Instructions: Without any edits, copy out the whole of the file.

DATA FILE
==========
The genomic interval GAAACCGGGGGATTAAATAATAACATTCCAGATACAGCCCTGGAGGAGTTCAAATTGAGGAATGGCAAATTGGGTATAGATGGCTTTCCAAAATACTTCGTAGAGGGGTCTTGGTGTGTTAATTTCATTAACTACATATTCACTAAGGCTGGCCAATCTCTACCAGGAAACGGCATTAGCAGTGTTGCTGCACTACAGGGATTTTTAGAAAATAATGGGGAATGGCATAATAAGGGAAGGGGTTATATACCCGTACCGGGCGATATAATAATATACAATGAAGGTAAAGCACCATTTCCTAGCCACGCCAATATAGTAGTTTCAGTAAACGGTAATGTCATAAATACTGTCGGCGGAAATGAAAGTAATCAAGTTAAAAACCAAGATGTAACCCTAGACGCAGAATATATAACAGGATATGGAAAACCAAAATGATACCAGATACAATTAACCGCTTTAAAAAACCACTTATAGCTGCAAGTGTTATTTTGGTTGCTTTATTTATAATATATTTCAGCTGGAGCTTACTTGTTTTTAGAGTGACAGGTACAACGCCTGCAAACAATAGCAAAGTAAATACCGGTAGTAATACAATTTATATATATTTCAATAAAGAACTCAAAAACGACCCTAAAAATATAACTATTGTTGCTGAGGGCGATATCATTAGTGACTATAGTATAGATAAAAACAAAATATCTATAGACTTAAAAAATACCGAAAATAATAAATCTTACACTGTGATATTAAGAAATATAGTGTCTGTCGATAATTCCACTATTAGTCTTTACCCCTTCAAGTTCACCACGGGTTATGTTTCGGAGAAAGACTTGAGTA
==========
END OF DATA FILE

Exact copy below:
The genomic interval GAAACCGGGGGATTAAATAATAACATTCCAGATACAGCCCTGGAGGAGTTCAAATTGAGGAATGGCAAATTGGGTATAGATGGCTTTCCAAAATACTTCGTAGAGGGGTCTTGGTGTGTTAATTTCATTAACTACATATTCACTAAGGCTGGCCAATCTCTACCAGGAAACGGCATTAGCAGTGTTGCTGCACTACAGGGATTTTTAGAAAATAATGGGGAATGGCATAATAAGGGAAGGGGTTATATACCCGTACCGGGCGATATAATAATATACAATGAAGGTAAAGCACCATTTCCTAGCCACGCCAATATAGTAGTTTCAGTAAACGGTAATGTCATAAATACTGTCGGCGGAAATGAAAGTAATCAAGTTAAAAACCAAGATGTAACCCTAGACGCAGAATATATAACAGGATATGGAAAACCAAAATGATACCAGATACAATTAACCGCTTTAAAAAACCACTTATAGCTGCAAGTGTTATTTTGGTTGCTTTATTTATAATATATTTCAGCTGGAGCTTACTTGTTTTTAGAGTGACAGGTACAACGCCTGCAAACAATAGCAAAGTAAATACCGGTAGTAATACAATTTATATATATTTCAATAAAGAACTCAAAAACGACCCTAAAAATATAACTATTGTTGCTGAGGGCGATATCATTAGTGACTATAGTATAGATAAAAACAAAATATCTATAGACTTAAAAAATACCGAAAATAATAAATCTTACACTGTGATATTAAGAAATATAGTGTCTGTCGATAATTCCACTATTAGTCTTTACCCCTTCAAGTTCACCACGGGTTATGTTTCGGAGAAAGACTTGAGTA